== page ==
Figure 2:: (a) Hematoxylin and eosin staining (H & E, ×100) showing dura mater involved with meningioma and invaded by a tubule glandular forming tumor; an unusual feature for meningioma. (b) There are prominent nuclear atypia and “Indian filing” (H & E, ×200); both of them unfamiliar to meningioma and indicating invasive breast carcinoma. (c) Bone tissue infiltrated with atypical epithelial cells (H & E, ×100). (d) Immunohistochemistry staining (IHC, ×200) showing strong nuclear staining of tumor cells with GATA3 marker that is characteristic of breast carcinoma. (e) Negative staining of meningioma cells (left) compared to metastatic breast carcinoma (right) with GATA3 markers (IHC, ×100). (f) Strong positive staining of breast carcinoma cells with estrogen receptor (ER) marker (IHC, ×200). (g) Negative reaction of meningioma cells with ER marker (IHC, ×100). (h) Focal nuclear staining of both tumor cells with progesterone receptor marker (IHC, ×400).

Postoperative systemic metastasis workup (including PET scan) was clear and there were no signs of other metastatic foci. The patient was referred to oncologist for adjuvant chemoradiation therapy for skull base metastatic tumor.

DISCUSSION

The interrelation of meningioma and breast cancer is controversial in the existing literature. An early study by Schoenberg et al. reports an association between breast cancer and meningioma to such an extent that women with either condition have a higher risk of being diagnosed with the other one.[25] Some other studies report no role of these conditions in development of each other,[7] while another study by Custer et al. suggests that shared risk factors may account for this relative epidemiological association.[8]

Both meningioma and breast cancer are assumed as hormone-sensitive tumors frequently harboring PRs.[10,11,20,24-26] This may be taken into account when considering hormonal therapies for metastatic breast carcinoma as well as meningioma. The study of Sun et al. stated that tamoxifen therapy could be associated with a reduced risk of meningioma in breast cancer patients receiving long duration or high cumulative dosage of tamoxifen.[27]

Another possible reason for this correlation in incidence is suspected to be the usage of cranial imaging for staging and/ or follow-up, particularly among women with more advanced breast cancer.[21]

The first case of metastasis to meningioma was explained by Fried in 1930.[13] Moody et al. suggested that meningiomas without psammoma bodies within the tumor are more susceptible to receiving metastatic tumors and concluded that they might have a protective role against metastatic cells.[22]

Meningioma is the most common benign tumor hosting tumor-to-tumor metastases.[17] Various predisposing factors make meningioma a suitable bed for metastases. Increased vascularity and high collagen and fat content combined with low growth rate and metabolic activity provide a fertile yet noncompetitive environment for intratumoral metastases. Furthermore, rich vascularization and the drainage by the dural sinuses facilitate the hematogenous spread into the meningioma. Moreover, conditions such as protection of tumoral tissue from immune surveillance, decreased expression of the tumor suppressor genes, and the existence of cellular and hormonal signaling could potentially play a role in tumor-to-meningioma metastasis.[6,12,14,19]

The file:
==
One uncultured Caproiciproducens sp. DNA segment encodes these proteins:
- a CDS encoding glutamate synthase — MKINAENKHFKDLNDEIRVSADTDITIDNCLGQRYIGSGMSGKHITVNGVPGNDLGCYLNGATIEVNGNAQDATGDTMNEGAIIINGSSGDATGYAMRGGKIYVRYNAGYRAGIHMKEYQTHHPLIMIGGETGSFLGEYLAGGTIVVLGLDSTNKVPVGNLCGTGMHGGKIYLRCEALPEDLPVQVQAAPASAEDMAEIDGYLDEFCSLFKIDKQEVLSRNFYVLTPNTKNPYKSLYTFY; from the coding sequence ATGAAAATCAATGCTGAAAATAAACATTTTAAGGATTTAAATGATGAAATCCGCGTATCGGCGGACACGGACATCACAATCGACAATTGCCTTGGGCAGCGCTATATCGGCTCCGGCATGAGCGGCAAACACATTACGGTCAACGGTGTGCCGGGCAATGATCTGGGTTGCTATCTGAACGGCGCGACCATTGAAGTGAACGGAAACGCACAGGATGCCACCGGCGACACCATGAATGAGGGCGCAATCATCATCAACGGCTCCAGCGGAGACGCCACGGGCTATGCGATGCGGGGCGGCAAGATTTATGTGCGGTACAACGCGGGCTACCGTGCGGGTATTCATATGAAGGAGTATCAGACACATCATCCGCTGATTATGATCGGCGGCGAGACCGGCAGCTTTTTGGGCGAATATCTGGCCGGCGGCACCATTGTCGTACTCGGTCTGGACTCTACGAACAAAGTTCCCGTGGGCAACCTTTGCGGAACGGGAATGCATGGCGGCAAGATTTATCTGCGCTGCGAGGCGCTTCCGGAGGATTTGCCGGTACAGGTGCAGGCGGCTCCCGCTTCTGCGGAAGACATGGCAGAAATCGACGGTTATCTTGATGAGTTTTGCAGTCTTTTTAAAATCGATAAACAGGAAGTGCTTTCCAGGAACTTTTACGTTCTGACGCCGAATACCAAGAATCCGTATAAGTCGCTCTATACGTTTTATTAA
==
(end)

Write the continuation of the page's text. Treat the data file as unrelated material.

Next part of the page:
Tumor-to-tumor metastasis could be mistaken with tumor collision. The phrase “collision tumors” depicts coexistence of two histologically different tumors neighboring in the same organ that invaded each other.[23] In contrast, tumor-to-tumor metastasis is a settled colonizing population of metastatic cells within the interior of the host neoplasm.[4] In this definition, adjacent growth, collision or embolization of the invading neoplasm, and also metastasis to lymph nodes in case of a generalized lymphatic malignancy are not considered as tumor-to-tumor metastasis.[9]

Breast and lung cancers account for the source of 90% of brain and skull base metastasis. The same trend seems to exist for the sources of metastasis to intracranial tumors.[28] Among patients with a known systemic neoplasm, the differential diagnosis of a dural-based intracranial mass mainly involves meningioma, metastatic tumor, secondary malignancy due to cancer therapeutics, and rarely a combination of these. Limitation of routine imaging workups like CT or MRI in differentiation between these possible diagnoses affirms the importance of careful pathological analysis as the tumor-to-tumor metastasis could be missed if the whole tumor is not carefully sampled.[12]

In a review of the literature, Han et al. reported that systematic autopsy study of the cases with tumor-to-tumor metastasis usually shows a widely disseminated tumoral involvement in other organs. This is a very important clinical consideration for oncological management of patients with tumor-to-tumor metastasis, even those without an overt disseminated disease.[16]

CONCLUSION

Metastatic carcinoma, either alone or in combination with a primary intracranial tumor, should be suspected when facing intracranial masses among patients with a known history of systemic neoplasm. However, since there may be some overlapping imaging features between skull base meningiomas and some metastatic tumors, it is not always easy to differentiate between the two tumors preoperatively and a more detailed pathological study is needed for appropriate diagnosis.

Declaration of patient consent

The authors certify that they have obtained all appropriate patient consent.

Financial support and sponsorship

Nil.

Conflicts of interest

There are no conflicts of interest.